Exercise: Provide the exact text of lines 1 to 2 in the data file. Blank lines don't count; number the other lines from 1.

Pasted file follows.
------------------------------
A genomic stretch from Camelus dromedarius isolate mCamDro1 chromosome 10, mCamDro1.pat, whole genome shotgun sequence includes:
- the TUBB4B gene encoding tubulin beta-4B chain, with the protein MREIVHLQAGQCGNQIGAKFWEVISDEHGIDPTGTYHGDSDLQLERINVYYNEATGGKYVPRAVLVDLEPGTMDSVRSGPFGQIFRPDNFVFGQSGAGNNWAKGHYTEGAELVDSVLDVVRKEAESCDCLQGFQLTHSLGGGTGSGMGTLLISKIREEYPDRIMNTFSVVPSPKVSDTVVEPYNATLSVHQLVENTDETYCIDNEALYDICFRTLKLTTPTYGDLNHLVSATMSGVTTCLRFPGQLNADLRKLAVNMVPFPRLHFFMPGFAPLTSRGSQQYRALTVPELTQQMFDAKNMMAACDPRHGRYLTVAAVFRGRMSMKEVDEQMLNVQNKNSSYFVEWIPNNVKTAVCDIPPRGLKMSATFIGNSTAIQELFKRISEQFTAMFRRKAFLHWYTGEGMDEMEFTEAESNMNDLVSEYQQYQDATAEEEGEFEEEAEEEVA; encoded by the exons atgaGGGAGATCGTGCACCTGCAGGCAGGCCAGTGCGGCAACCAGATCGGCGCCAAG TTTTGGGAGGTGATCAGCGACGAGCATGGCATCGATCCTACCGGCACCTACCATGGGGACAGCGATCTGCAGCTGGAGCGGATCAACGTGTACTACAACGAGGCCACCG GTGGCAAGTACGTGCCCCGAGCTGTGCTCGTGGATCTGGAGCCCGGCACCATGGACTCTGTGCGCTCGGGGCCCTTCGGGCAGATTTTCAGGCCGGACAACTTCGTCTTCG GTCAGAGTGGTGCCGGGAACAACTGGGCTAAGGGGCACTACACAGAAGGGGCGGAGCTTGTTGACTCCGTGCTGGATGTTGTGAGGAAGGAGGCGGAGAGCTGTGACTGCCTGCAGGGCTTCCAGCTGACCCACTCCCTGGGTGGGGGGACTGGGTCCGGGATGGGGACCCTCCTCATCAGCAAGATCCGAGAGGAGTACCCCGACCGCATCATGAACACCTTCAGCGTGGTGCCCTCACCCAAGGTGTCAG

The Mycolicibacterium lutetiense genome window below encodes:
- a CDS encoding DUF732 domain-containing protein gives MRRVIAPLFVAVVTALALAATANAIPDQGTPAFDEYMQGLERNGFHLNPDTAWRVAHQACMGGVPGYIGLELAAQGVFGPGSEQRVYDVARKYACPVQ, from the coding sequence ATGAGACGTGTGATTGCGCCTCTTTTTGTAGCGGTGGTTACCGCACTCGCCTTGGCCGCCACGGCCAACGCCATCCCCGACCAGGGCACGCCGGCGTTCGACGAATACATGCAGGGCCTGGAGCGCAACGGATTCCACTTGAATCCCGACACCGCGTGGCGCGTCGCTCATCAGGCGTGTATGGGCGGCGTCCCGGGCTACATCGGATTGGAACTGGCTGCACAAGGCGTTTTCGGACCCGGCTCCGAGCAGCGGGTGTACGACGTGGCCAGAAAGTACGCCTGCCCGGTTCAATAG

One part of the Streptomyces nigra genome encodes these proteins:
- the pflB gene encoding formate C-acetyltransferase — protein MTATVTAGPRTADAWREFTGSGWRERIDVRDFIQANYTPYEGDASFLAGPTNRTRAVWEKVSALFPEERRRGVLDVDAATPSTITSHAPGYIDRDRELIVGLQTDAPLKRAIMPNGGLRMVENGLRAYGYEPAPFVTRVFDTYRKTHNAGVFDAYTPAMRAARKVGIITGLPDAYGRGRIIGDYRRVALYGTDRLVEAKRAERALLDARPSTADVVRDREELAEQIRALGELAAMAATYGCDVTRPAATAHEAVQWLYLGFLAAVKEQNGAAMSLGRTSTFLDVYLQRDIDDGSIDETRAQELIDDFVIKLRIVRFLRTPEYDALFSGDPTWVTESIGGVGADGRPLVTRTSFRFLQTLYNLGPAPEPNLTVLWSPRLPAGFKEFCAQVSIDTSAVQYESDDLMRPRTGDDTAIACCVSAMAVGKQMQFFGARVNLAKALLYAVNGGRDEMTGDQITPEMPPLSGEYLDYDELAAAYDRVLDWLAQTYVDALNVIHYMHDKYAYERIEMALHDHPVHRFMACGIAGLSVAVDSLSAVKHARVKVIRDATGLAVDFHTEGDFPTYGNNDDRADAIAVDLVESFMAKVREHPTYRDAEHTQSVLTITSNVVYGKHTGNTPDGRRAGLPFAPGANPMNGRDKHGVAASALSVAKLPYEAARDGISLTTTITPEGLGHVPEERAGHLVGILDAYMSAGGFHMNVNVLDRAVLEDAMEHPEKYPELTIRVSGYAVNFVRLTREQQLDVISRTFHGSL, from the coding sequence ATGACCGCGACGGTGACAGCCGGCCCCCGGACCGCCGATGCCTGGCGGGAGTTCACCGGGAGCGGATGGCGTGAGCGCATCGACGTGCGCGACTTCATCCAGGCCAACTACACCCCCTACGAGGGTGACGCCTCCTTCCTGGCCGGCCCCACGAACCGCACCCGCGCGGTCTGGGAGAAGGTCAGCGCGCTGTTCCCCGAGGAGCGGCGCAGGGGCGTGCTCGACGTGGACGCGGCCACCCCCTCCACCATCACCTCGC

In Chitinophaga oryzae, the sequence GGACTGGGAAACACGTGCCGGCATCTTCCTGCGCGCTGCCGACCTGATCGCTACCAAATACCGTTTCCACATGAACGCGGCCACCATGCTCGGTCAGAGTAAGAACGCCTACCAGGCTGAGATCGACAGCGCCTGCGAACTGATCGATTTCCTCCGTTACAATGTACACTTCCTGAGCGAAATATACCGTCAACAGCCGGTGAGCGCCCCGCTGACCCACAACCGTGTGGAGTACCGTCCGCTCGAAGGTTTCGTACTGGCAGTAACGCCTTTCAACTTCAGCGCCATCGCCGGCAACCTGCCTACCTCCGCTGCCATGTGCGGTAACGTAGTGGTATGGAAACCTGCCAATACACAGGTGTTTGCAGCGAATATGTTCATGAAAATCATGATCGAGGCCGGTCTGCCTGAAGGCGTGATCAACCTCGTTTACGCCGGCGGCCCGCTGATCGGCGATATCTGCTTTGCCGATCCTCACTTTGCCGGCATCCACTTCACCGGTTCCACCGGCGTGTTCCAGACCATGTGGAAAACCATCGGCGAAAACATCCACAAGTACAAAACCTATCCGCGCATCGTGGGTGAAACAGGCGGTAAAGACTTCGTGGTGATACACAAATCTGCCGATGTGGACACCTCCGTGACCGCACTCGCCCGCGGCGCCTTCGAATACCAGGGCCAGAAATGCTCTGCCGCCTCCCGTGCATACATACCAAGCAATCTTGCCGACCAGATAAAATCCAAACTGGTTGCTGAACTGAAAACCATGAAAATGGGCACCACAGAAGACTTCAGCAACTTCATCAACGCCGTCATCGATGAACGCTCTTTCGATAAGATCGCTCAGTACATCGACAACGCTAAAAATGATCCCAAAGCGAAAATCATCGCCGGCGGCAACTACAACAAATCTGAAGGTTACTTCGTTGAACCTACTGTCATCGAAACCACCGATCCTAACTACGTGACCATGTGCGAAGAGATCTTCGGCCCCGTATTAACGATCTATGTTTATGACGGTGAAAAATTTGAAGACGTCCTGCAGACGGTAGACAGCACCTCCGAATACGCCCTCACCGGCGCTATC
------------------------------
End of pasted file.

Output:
A genomic stretch from Camelus dromedarius isolate mCamDro1 chromosome 10, mCamDro1.pat, whole genome shotgun sequence includes:
- the TUBB4B gene encoding tubulin beta-4B chain, with the protein MREIVHLQAGQCGNQIGAKFWEVISDEHGIDPTGTYHGDSDLQLERINVYYNEATGGKYVPRAVLVDLEPGTMDSVRSGPFGQIFRPDNFVFGQSGAGNNWAKGHYTEGAELVDSVLDVVRKEAESCDCLQGFQLTHSLGGGTGSGMGTLLISKIREEYPDRIMNTFSVVPSPKVSDTVVEPYNATLSVHQLVENTDETYCIDNEALYDICFRTLKLTTPTYGDLNHLVSATMSGVTTCLRFPGQLNADLRKLAVNMVPFPRLHFFMPGFAPLTSRGSQQYRALTVPELTQQMFDAKNMMAACDPRHGRYLTVAAVFRGRMSMKEVDEQMLNVQNKNSSYFVEWIPNNVKTAVCDIPPRGLKMSATFIGNSTAIQELFKRISEQFTAMFRRKAFLHWYTGEGMDEMEFTEAESNMNDLVSEYQQYQDATAEEEGEFEEEAEEEVA; encoded by the exons atgaGGGAGATCGTGCACCTGCAGGCAGGCCAGTGCGGCAACCAGATCGGCGCCAAG TTTTGGGAGGTGATCAGCGACGAGCATGGCATCGATCCTACCGGCACCTACCATGGGGACAGCGATCTGCAGCTGGAGCGGATCAACGTGTACTACAACGAGGCCACCG GTGGCAAGTACGTGCCCCGAGCTGTGCTCGTGGATCTGGAGCCCGGCACCATGGACTCTGTGCGCTCGGGGCCCTTCGGGCAGATTTTCAGGCCGGACAACTTCGTCTTCG GTCAGAGTGGTGCCGGGAACAACTGGGCTAAGGGGCACTACACAGAAGGGGCGGAGCTTGTTGACTCCGTGCTGGATGTTGTGAGGAAGGAGGCGGAGAGCTGTGACTGCCTGCAGGGCTTCCAGCTGACCCACTCCCTGGGTGGGGGGACTGGGTCCGGGATGGGGACCCTCCTCATCAGCAAGATCCGAGAGGAGTACCCCGACCGCATCATGAACACCTTCAGCGTGGTGCCCTCACCCAAGGTGTCAG